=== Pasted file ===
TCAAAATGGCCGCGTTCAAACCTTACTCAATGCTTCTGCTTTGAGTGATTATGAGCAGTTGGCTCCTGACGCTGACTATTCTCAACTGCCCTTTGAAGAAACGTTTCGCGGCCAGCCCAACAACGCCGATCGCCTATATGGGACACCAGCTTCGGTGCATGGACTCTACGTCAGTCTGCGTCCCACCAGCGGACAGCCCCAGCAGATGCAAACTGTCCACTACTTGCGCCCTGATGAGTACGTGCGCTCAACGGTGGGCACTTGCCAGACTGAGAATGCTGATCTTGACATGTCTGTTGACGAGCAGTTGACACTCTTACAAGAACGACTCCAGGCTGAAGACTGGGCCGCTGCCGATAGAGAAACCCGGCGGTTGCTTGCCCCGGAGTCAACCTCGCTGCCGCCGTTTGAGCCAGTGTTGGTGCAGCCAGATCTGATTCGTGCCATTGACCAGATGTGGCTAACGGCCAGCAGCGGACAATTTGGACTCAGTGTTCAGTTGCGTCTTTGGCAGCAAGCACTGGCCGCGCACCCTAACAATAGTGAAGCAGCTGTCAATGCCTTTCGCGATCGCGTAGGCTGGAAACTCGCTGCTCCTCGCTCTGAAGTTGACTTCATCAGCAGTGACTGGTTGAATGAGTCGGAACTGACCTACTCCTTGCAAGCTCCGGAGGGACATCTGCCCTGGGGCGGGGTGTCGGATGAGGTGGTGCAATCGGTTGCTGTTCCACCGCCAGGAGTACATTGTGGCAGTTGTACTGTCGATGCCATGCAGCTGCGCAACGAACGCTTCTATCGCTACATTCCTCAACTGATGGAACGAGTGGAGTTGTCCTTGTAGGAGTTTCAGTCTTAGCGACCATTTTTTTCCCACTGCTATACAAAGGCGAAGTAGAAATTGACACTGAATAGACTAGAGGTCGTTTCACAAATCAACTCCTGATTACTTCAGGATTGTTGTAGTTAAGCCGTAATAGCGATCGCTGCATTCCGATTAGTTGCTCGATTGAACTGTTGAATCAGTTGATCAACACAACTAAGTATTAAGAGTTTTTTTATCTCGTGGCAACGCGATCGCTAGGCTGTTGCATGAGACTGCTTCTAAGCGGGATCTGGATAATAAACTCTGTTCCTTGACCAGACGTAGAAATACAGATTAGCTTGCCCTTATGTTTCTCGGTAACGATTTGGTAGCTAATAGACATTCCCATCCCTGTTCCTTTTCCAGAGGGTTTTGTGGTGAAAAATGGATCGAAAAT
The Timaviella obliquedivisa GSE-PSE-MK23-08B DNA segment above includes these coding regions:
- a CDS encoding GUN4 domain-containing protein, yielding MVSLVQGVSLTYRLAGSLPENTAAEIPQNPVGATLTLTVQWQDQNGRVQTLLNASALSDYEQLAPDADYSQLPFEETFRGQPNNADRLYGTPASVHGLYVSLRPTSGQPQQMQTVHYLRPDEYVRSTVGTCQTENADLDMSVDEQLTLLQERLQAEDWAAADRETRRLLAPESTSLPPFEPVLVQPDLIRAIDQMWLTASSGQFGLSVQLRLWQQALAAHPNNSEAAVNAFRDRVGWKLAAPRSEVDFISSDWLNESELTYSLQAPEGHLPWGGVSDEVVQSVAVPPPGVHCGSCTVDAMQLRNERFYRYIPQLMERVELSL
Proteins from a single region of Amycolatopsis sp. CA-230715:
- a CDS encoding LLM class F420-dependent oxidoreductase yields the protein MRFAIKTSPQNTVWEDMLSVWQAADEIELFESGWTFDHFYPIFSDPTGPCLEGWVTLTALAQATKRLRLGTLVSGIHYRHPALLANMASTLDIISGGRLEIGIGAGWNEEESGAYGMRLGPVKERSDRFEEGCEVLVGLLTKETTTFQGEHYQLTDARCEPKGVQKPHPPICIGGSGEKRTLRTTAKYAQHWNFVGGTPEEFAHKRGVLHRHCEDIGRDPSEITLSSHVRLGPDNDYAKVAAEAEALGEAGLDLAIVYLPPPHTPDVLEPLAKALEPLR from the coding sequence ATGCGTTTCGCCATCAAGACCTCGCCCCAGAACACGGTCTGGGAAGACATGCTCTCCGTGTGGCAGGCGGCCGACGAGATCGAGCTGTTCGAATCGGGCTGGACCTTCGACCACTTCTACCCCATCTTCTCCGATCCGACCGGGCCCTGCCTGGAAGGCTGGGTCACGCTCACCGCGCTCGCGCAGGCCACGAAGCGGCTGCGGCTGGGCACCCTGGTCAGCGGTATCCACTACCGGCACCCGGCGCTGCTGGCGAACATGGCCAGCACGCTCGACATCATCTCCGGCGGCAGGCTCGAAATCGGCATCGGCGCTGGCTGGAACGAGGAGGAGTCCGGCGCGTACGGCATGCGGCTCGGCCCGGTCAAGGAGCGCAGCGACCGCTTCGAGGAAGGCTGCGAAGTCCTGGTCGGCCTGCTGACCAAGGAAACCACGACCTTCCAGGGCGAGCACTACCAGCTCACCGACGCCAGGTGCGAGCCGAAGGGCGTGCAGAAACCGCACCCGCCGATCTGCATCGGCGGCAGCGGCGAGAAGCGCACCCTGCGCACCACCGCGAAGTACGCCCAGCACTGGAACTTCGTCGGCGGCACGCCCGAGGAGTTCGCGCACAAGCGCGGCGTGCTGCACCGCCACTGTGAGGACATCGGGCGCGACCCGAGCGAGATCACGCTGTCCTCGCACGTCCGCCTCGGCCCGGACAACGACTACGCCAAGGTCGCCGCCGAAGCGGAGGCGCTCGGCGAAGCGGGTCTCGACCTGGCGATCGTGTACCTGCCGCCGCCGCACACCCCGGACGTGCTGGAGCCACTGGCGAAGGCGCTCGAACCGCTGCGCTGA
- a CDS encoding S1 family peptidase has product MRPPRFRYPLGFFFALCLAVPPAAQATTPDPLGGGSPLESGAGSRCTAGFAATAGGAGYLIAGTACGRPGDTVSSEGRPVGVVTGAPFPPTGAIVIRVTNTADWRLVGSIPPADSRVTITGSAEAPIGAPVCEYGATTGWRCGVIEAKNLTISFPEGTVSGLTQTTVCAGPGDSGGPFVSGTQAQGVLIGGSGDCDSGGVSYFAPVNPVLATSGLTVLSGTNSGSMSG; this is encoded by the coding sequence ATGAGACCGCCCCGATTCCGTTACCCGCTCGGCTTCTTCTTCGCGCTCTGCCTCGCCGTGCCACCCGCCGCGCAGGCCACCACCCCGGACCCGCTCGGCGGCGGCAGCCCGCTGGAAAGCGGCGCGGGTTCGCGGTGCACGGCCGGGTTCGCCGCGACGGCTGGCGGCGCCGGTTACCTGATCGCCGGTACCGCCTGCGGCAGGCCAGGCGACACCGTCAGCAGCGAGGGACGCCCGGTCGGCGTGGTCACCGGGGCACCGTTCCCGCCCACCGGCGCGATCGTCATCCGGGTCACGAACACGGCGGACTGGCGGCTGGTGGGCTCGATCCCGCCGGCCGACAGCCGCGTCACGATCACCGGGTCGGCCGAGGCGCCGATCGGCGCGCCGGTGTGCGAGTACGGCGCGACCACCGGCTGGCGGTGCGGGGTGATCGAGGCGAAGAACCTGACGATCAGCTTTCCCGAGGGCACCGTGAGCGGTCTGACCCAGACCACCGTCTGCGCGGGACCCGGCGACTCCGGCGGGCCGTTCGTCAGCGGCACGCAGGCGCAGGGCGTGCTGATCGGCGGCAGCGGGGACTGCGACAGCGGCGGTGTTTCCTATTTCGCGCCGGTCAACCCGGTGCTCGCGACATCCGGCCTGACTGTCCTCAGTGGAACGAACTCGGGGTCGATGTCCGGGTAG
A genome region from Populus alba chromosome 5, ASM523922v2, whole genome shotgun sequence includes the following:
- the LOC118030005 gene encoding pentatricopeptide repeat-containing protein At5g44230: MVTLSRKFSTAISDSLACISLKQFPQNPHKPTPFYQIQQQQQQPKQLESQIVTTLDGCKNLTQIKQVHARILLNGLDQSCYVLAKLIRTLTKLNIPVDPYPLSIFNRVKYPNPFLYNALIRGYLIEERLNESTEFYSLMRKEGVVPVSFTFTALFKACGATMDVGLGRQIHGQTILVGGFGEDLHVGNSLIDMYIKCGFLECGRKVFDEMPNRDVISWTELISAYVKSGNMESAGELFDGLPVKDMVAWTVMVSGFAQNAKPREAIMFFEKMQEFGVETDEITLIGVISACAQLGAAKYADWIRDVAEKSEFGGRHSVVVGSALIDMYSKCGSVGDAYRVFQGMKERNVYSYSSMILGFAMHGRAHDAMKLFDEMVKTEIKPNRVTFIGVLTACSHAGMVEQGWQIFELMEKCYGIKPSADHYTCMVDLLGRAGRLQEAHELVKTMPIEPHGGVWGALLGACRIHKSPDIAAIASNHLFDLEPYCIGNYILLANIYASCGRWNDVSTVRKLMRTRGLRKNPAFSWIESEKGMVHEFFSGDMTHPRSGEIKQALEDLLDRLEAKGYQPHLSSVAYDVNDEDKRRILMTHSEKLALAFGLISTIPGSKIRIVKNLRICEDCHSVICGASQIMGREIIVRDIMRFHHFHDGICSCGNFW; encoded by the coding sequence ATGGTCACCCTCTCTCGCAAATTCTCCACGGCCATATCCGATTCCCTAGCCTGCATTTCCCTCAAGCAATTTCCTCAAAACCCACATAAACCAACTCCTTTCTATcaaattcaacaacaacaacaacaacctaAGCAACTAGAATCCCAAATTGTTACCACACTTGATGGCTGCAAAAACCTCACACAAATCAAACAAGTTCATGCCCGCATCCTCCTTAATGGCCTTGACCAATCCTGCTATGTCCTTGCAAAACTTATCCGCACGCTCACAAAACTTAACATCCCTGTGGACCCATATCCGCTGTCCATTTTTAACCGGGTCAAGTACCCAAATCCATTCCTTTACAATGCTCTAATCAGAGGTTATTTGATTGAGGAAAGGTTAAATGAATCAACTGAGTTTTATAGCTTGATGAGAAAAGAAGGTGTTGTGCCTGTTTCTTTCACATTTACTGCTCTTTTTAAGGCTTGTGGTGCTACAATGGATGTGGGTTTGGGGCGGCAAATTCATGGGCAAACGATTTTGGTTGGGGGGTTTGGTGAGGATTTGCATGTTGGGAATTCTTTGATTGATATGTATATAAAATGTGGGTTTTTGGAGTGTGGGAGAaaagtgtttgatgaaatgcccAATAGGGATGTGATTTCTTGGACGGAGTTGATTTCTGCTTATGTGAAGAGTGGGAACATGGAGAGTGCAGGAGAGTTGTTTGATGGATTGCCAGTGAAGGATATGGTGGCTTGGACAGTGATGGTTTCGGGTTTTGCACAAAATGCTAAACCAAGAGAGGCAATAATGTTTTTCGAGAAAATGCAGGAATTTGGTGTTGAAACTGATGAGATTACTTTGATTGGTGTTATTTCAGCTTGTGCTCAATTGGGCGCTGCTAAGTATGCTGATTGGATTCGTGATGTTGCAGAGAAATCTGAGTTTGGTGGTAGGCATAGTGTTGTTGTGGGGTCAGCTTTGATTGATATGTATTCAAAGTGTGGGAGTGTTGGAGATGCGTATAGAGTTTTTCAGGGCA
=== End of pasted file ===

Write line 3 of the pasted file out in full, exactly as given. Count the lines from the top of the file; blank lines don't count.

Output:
- a CDS encoding GUN4 domain-containing protein, yielding MVSLVQGVSLTYRLAGSLPENTAAEIPQNPVGATLTLTVQWQDQNGRVQTLLNASALSDYEQLAPDADYSQLPFEETFRGQPNNADRLYGTPASVHGLYVSLRPTSGQPQQMQTVHYLRPDEYVRSTVGTCQTENADLDMSVDEQLTLLQERLQAEDWAAADRETRRLLAPESTSLPPFEPVLVQPDLIRAIDQMWLTASSGQFGLSVQLRLWQQALAAHPNNSEAAVNAFRDRVGWKLAAPRSEVDFISSDWLNESELTYSLQAPEGHLPWGGVSDEVVQSVAVPPPGVHCGSCTVDAMQLRNERFYRYIPQLMERVELSL